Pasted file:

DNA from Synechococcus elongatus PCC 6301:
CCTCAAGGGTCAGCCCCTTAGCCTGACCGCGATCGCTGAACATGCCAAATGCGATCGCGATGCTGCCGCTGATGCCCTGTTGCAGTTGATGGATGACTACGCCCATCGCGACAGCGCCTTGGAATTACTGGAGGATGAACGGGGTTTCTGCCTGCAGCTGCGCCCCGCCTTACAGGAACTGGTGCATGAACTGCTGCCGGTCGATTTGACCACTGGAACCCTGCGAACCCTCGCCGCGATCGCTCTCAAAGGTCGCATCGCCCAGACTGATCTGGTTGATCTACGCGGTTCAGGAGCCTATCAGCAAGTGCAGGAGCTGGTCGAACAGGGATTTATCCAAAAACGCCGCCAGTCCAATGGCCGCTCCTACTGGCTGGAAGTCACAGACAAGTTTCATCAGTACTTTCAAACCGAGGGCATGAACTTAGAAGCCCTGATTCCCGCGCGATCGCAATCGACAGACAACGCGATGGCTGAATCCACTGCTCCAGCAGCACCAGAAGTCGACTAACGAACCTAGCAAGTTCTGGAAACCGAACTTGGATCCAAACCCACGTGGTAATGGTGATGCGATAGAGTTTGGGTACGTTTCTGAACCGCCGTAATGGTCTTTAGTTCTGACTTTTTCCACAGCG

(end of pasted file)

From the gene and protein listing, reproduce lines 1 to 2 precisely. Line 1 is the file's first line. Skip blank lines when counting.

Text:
DNA from Synechococcus elongatus PCC 6301:
CCTCAAGGGTCAGCCCCTTAGCCTGACCGCGATCGCTGAACATGCCAAATGCGATCGCGATGCTGCCGCTGATGCCCTGTTGCAGTTGATGGATGACTACGCCCATCGCGACAGCGCCTTGGAATTACTGGAGGATGAACGGGGTTTCTGCCTGCAGCTGCGCCCCGCCTTACAGGAACTGGTGCATGAACTGCTGCCGGTCGATTTGACCACTGGAACCCTGCGAACCCTCGCCGCGATCGCTCTCAAAGGTCGCATCGCCCAGACTGATCTGGTTGATCTACGCGGTTCAGGAGCCTATCAGCAAGTGCAGGAGCTGGTCGAACAGGGATTTATCCAAAAACGCCGCCAGTCCAATGGCCGCTCCTACTGGCTGGAAGTCACAGACAAGTTTCATCAGTACTTTCAAACCGAGGGCATGAACTTAGAAGCCCTGATTCCCGCGCGATCGCAATCGACAGACAACGCGATGGCTGAATCCACTGCTCCAGCAGCACCAGAAGTCGACTAACGAACCTAGCAAGTTCTGGAAACCGAACTTGGATCCAAACCCACGTGGTAATGGTGATGCGATAGAGTTTGGGTACGTTTCTGAACCGCCGTAATGGTCTTTAGTTCTGACTTTTTCCACAGCG